BY KEITH JACKSON
DR IAN CURTIS was engaged by the Centre for Environmental Law and Community Rights in Papua New Guinea to assess the economic loss to the landholders of a large scale unauthorised logging operation in the Middle Fly region of the Western Province.
Unauthorised logging had been carried out between 1994 and 2004 by contractors of a road to connect Aiambak and Kiunga. In order to pay for the road, the environmental plan provided for selective logging up to one kilometre either side of the road.
Dr Curtis estimated that the loss or modification of the ecosystem services provided by the forest was about K56 million a year, or a value of about K500 million. The matter is currently before the National Court for a ruling to determine the compensation due to the customary landowners.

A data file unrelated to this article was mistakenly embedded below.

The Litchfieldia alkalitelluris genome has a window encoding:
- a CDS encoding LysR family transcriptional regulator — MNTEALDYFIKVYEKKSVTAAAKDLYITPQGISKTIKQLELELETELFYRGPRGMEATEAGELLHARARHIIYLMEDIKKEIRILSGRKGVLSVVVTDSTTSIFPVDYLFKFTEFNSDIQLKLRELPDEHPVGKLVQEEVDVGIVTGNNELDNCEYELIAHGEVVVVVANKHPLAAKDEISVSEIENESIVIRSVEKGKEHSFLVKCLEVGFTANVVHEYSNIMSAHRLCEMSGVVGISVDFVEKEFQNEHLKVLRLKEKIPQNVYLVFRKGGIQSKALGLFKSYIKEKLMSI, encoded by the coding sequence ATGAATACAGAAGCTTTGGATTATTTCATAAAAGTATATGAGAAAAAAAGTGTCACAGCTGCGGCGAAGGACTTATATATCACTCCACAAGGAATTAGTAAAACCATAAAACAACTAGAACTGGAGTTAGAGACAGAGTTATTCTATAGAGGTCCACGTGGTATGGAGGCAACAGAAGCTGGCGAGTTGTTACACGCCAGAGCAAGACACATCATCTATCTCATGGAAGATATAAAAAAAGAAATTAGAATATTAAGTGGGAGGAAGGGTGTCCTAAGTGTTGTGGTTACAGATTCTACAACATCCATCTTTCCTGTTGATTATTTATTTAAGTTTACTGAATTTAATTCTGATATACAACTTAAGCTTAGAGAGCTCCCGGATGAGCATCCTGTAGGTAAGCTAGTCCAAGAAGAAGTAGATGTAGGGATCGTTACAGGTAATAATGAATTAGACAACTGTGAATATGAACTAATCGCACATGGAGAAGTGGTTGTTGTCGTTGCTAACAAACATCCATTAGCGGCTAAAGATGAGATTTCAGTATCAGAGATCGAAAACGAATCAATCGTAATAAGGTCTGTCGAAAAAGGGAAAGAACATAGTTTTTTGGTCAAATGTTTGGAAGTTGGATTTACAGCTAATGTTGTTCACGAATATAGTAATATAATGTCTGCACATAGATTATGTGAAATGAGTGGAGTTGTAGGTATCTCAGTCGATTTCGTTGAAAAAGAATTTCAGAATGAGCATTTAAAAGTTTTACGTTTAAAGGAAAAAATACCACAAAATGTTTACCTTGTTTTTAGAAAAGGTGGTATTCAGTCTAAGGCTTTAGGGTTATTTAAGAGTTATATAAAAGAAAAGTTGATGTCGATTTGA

The contractor companies constructed a very inferior road, which is unusable and the source of many ongoing environmental problems. After ten years of construction and logging, the road did not even reach Kiunga.
During the process, the contractor principal companies extracted a large timber resource, pushing roads and logging tracks into the pristine lowland forest for up to 20kms off the main track.
It seems that no attempt was made to comply with the PNG Code of Practice for logging roads, and no attempt was made to comply with PNG environmental practice. As a result the customary landowners have been left with severe environmental problems and an unusable road.
The customary landholders lead a subsistence lifestyle, and this invasion and destruction of their resources has had a far greater impact on them than for more developed societies.
Dr Curtis calculates that the logging companies extracted or destroyed K157 million of trees, but did many hundreds of million kina worth of damage in so doing.
He concludes that either timber is overvalued as a resource with respect to the life-supporting benefits obtained from a natural system left intact, or ecosystem services, as a whole, are severely undervalued